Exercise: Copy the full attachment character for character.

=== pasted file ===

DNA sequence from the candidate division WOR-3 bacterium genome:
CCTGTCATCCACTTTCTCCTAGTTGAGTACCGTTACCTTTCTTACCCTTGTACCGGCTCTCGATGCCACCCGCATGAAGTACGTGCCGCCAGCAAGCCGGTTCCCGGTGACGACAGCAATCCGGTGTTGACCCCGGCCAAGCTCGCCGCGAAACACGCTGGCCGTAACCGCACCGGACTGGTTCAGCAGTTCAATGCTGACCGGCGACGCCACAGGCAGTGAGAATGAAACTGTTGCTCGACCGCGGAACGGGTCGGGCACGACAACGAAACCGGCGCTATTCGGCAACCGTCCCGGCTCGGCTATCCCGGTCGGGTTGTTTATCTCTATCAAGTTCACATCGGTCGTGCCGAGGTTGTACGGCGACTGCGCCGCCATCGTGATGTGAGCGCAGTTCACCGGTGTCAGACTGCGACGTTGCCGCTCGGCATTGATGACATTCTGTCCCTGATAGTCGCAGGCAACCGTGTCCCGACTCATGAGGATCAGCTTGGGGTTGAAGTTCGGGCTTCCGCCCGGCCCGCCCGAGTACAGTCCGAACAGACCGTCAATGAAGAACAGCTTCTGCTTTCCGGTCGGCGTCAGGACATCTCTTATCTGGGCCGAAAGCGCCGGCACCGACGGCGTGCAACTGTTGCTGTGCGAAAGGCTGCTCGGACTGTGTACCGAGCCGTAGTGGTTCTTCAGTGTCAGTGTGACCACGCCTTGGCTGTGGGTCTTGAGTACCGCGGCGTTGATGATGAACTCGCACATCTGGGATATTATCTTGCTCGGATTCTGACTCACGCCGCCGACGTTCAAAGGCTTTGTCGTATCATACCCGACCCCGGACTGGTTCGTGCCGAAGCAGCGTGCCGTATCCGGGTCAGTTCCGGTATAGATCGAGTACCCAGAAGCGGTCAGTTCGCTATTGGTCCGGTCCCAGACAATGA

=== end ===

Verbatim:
DNA sequence from the candidate division WOR-3 bacterium genome:
CCTGTCATCCACTTTCTCCTAGTTGAGTACCGTTACCTTTCTTACCCTTGTACCGGCTCTCGATGCCACCCGCATGAAGTACGTGCCGCCAGCAAGCCGGTTCCCGGTGACGACAGCAATCCGGTGTTGACCCCGGCCAAGCTCGCCGCGAAACACGCTGGCCGTAACCGCACCGGACTGGTTCAGCAGTTCAATGCTGACCGGCGACGCCACAGGCAGTGAGAATGAAACTGTTGCTCGACCGCGGAACGGGTCGGGCACGACAACGAAACCGGCGCTATTCGGCAACCGTCCCGGCTCGGCTATCCCGGTCGGGTTGTTTATCTCTATCAAGTTCACATCGGTCGTGCCGAGGTTGTACGGCGACTGCGCCGCCATCGTGATGTGAGCGCAGTTCACCGGTGTCAGACTGCGACGTTGCCGCTCGGCATTGATGACATTCTGTCCCTGATAGTCGCAGGCAACCGTGTCCCGACTCATGAGGATCAGCTTGGGGTTGAAGTTCGGGCTTCCGCCCGGCCCGCCCGAGTACAGTCCGAACAGACCGTCAATGAAGAACAGCTTCTGCTTTCCGGTCGGCGTCAGGACATCTCTTATCTGGGCCGAAAGCGCCGGCACCGACGGCGTGCAACTGTTGCTGTGCGAAAGGCTGCTCGGACTGTGTACCGAGCCGTAGTGGTTCTTCAGTGTCAGTGTGACCACGCCTTGGCTGTGGGTCTTGAGTACCGCGGCGTTGATGATGAACTCGCACATCTGGGATATTATCTTGCTCGGATTCTGACTCACGCCGCCGACGTTCAAAGGCTTTGTCGTATCATACCCGACCCCGGACTGGTTCGTGCCGAAGCAGCGTGCCGTATCCGGGTCAGTTCCGGTATAGATCGAGTACCCAGAAGCGGTCAGTTCGCTATTGGTCCGGTCCCAGACAATGA